In "The Minister's Black Veil" the mood prior to the arrival of the minister is meant to contrast dramatically with the subsequent pivotal event of witnessing the man's creepy black veil over his face.
For this reason, the story reads:
Children, with bright faces, tripped merrily beside their parents, ...in the conscious dignity of their Sunday clothes. Spruce bachelors looked sidelong at the pretty maidens.. the sexton began to toll the bell, keeping his eye on the Reverend Mr. Hooper's door.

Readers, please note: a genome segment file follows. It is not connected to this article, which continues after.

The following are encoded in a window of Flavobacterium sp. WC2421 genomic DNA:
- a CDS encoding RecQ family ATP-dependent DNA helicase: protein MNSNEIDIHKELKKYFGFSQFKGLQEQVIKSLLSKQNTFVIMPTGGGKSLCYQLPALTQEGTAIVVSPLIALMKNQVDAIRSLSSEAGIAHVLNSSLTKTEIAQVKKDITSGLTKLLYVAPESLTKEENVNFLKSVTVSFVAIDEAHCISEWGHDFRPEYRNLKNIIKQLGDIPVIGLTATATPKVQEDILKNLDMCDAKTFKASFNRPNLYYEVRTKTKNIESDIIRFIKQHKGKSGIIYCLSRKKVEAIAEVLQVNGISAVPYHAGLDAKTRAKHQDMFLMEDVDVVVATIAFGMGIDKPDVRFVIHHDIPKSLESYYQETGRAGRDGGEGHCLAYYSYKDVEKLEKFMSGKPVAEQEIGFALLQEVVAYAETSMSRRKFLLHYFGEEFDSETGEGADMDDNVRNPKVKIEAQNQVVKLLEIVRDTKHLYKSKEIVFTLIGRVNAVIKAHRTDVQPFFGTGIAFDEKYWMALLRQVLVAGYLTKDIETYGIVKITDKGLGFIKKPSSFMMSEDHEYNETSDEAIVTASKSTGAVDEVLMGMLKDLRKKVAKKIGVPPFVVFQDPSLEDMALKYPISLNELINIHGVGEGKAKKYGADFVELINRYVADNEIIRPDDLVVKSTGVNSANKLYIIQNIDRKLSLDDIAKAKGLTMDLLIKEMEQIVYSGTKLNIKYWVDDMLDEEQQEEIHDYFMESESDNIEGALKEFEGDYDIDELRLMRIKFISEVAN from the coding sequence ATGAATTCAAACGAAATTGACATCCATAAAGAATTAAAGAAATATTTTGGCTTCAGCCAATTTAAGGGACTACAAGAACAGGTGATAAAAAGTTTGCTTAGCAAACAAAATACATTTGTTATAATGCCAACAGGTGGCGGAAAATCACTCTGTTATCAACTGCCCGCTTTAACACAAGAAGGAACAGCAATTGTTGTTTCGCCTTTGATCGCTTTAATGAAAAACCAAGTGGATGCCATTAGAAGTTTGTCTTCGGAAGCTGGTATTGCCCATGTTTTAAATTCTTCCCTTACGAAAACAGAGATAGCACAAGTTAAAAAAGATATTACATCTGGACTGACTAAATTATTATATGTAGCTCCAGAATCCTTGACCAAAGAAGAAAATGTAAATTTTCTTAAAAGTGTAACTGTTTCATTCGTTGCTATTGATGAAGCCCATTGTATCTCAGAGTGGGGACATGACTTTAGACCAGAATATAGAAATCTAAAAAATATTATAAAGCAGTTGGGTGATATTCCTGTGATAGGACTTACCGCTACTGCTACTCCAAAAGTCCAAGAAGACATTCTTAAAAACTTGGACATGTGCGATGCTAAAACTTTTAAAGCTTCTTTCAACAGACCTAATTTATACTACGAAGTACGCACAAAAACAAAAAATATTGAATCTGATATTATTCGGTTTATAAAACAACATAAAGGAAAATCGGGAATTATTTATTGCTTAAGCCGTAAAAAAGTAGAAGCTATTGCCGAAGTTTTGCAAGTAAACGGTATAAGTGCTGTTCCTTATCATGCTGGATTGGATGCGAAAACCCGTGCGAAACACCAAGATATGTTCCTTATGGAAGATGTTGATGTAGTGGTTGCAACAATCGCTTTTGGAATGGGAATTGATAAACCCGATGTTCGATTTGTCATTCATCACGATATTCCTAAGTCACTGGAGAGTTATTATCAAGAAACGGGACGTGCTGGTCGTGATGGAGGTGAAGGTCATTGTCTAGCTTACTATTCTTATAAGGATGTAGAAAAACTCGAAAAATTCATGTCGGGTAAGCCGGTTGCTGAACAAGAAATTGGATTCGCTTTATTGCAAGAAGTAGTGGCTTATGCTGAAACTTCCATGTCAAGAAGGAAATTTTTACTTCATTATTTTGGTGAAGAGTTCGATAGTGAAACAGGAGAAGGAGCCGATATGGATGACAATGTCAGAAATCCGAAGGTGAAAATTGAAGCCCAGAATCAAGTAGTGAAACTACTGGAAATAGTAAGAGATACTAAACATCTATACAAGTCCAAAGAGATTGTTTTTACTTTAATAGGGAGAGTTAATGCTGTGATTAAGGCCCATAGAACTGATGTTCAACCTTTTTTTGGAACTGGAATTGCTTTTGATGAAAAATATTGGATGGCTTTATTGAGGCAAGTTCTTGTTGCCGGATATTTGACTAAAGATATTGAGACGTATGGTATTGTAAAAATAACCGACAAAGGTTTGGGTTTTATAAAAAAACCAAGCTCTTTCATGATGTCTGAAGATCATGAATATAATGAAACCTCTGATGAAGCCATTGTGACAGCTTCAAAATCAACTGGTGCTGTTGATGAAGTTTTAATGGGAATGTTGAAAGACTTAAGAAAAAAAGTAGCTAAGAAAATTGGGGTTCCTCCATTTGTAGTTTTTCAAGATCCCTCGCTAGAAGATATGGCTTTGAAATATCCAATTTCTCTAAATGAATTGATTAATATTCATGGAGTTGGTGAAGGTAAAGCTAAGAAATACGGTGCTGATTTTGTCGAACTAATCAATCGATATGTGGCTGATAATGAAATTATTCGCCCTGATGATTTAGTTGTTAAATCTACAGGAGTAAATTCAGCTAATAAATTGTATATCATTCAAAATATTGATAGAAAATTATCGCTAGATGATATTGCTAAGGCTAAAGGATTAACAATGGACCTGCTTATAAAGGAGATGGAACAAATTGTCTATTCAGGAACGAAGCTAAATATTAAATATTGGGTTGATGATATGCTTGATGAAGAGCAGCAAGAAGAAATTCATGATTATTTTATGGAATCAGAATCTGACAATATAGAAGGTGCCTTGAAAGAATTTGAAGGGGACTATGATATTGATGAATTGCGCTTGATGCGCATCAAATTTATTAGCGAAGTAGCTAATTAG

This is very similar to the mood created in "The Lottery" by Shirley Jackson. The town goes about business as usual, displaying all the dynamics of the simple folk. Children play, old men wait for service to begin, and young couples flirt with each other. It is, by all means, a typical morning before Church. There is absolutely no acknowledgement of the demons that lurk beneath our hearts, nor about the fact that, in the end, we are all savages and sinners. This is mainly the message behind the veil, which will shake the foundation of an otherwise peaceful and happy village.